Sections 128 and 238 operate so that a Building Surveyor is not liable for anything done or omitted to be done as required by the Building Act or Regulations if he relies in good faith on a certificate issued by a registered building practitioner (in the relevant prescribed category or class of practitioners).
Good Faith Test
Unfortunately there is no comprehensive test for statutory good faith under section 128. Further
judicial consideration of this section is required for clarity. However, from the case law, a key consideration in determining whether the good faith test has been met is the compliance of the certificate, relied upon, with the legislation. Both Toomey and Lawley concerned a certificate of compliance under Form 14 and issued under Regulation 15.7(2) that must comply with Schedule 2 of the Building Regulations. The Tribunal held in both cases that the Form 14 certificate was not completed with sufficient detail in accordance with Schedule 2 for it to be a valid form.
In Toomey the Form 14 failed to describe the building work inspected and the Act, Regulations
or Code complied with, and in Lawley the Form 14 did not state that the building work had been
inspected. The Building Surveyor in both cases failed to prove their reliance upon such an invalid certificate was in good faith. It is clear if a Building Surveyor is relying on a certificate issued by another Registered Building Professional, in relation to a requirement under the legislation that a Building Surveyor is responsible for, he or she should closely check the certificate issued.
Proportional Liability Legislation
Section 131 of the Building Act 1993 had provided for the proportional allocation of damages if there was no personal injury or death whether the liability was due to a contractual relationship or from a duty of care owed to the plaintiff. In Taitapanui the Supreme Court found the Tribunal in applying section 131 was right to consider the obligations each defendant undertook, and to assess them against the major shortcomings in the design and construction of the building.
Many errors in construction occurred as well as errors in design and not all of the errors of construction came within the responsibility of the Private Building Surveyor.
The court upheld the Tribunal’s decision that the Builder and Building Surveyor had equal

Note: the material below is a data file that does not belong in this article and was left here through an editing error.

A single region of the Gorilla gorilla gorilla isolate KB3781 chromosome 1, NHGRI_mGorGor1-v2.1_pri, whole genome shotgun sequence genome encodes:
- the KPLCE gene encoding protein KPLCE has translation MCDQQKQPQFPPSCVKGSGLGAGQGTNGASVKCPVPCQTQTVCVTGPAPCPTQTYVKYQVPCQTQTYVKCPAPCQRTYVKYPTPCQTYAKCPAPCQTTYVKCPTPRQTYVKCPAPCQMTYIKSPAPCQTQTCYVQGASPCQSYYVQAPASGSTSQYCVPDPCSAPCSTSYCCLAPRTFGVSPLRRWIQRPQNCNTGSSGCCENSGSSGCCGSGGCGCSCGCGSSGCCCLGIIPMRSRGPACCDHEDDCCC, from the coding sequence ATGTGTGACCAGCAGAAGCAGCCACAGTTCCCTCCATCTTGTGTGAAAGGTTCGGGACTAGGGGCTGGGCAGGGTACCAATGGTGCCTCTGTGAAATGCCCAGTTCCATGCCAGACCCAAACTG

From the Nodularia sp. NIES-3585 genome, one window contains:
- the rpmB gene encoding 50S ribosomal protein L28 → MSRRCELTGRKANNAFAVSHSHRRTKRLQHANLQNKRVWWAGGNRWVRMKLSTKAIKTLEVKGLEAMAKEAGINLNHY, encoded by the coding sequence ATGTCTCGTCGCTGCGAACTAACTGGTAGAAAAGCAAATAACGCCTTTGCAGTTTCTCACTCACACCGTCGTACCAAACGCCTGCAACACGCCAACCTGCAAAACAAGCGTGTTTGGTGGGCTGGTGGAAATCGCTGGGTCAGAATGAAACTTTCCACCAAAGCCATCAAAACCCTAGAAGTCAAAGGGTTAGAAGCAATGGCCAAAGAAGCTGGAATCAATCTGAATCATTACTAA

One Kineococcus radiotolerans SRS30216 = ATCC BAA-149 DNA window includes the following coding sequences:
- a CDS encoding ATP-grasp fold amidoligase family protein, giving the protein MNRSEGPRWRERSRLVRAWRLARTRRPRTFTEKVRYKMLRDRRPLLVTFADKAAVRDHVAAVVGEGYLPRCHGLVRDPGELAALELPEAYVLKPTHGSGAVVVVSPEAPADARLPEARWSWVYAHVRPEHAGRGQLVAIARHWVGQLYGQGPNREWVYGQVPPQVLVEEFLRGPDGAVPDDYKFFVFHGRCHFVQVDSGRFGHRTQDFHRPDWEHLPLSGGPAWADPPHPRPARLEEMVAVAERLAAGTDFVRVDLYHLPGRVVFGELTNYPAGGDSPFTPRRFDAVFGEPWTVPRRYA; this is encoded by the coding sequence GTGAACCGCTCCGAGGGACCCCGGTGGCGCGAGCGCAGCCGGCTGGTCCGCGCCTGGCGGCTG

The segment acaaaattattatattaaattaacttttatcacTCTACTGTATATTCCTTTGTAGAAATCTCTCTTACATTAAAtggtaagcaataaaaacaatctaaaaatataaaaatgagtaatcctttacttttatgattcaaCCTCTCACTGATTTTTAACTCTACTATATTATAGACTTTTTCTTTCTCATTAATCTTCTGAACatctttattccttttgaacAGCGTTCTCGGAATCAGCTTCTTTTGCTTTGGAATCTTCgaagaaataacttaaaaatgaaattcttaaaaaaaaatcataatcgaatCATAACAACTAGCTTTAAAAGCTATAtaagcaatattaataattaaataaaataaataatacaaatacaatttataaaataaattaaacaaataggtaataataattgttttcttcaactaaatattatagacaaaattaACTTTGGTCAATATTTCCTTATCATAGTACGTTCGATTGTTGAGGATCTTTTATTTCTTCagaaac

responsibility for the damages.
Contractual Obligations to the Client
Aside from statutory obligations, as discussed above, the duties of Building Surveyors to their
clients is also regulated by the contractual terms of engagement. Many of the terms within these
contracts mirror the statutory obligations of Building Surveyors to all parties. It is recommended that Building Surveyors consider carefully whether any prescribed conduct within the terms of engagement required of the Building Surveyor fall outside those duties required under the Building Act and Regulations.
For example, inspections are required at mandatory notification stages and not at the end of progress payment periods or other periodic events, so a contractual clause requiring a Building Surveyor to conduct inspections for the purpose of issuing an occupancy permit would be in addition to the duties under the Building Act and Regulations.
If an inspection before issuing an occupancy permit is not conducted and a court later determines that a defect in the building would have been found at such a time if the Building Surveyor had conducted such an inspection, the Building Surveyor could be liable for breach of contract despite the inspection not being a statutory duty.
The civil liability of a Building Surveyor now clearly extends to subsequent owners. Any expectation of reliance on the indemnity in section 128 is heavily dependent upon the procedural rigour taken with the completion of the certificate being relied upon. In addition, contracts of engagement need to clearly reflect the legislation in defining the scope of the Building Surveyor’s duty.